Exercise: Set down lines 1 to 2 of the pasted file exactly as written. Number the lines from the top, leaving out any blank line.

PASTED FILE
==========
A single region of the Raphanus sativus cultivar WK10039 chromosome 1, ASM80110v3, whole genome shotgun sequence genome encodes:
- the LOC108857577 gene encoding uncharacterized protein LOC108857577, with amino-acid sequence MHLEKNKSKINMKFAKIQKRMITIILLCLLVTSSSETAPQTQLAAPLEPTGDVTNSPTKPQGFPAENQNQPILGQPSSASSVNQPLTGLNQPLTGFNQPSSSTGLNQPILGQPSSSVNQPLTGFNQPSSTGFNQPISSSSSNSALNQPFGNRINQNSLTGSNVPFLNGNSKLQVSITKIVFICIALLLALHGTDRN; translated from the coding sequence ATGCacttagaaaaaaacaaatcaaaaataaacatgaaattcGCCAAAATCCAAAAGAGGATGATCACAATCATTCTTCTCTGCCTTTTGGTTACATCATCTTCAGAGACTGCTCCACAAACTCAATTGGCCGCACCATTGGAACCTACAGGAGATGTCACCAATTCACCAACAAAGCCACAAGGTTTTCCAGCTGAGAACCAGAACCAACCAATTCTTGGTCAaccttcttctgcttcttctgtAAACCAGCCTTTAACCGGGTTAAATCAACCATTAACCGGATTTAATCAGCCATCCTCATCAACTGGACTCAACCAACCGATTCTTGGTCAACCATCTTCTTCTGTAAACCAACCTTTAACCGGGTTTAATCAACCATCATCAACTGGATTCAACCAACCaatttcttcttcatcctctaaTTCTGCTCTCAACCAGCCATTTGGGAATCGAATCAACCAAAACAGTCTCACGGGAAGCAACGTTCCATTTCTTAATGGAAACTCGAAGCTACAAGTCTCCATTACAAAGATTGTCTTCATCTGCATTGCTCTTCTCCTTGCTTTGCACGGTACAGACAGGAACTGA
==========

A single region of the Raphanus sativus cultivar WK10039 chromosome 1, ASM80110v3, whole genome shotgun sequence genome encodes:
- the LOC108857577 gene encoding uncharacterized protein LOC108857577, with amino-acid sequence MHLEKNKSKINMKFAKIQKRMITIILLCLLVTSSSETAPQTQLAAPLEPTGDVTNSPTKPQGFPAENQNQPILGQPSSASSVNQPLTGLNQPLTGFNQPSSSTGLNQPILGQPSSSVNQPLTGFNQPSSTGFNQPISSSSSNSALNQPFGNRINQNSLTGSNVPFLNGNSKLQVSITKIVFICIALLLALHGTDRN; translated from the coding sequence ATGCacttagaaaaaaacaaatcaaaaataaacatgaaattcGCCAAAATCCAAAAGAGGATGATCACAATCATTCTTCTCTGCCTTTTGGTTACATCATCTTCAGAGACTGCTCCACAAACTCAATTGGCCGCACCATTGGAACCTACAGGAGATGTCACCAATTCACCAACAAAGCCACAAGGTTTTCCAGCTGAGAACCAGAACCAACCAATTCTTGGTCAaccttcttctgcttcttctgtAAACCAGCCTTTAACCGGGTTAAATCAACCATTAACCGGATTTAATCAGCCATCCTCATCAACTGGACTCAACCAACCGATTCTTGGTCAACCATCTTCTTCTGTAAACCAACCTTTAACCGGGTTTAATCAACCATCATCAACTGGATTCAACCAACCaatttcttcttcatcctctaaTTCTGCTCTCAACCAGCCATTTGGGAATCGAATCAACCAAAACAGTCTCACGGGAAGCAACGTTCCATTTCTTAATGGAAACTCGAAGCTACAAGTCTCCATTACAAAGATTGTCTTCATCTGCATTGCTCTTCTCCTTGCTTTGCACGGTACAGACAGGAACTGA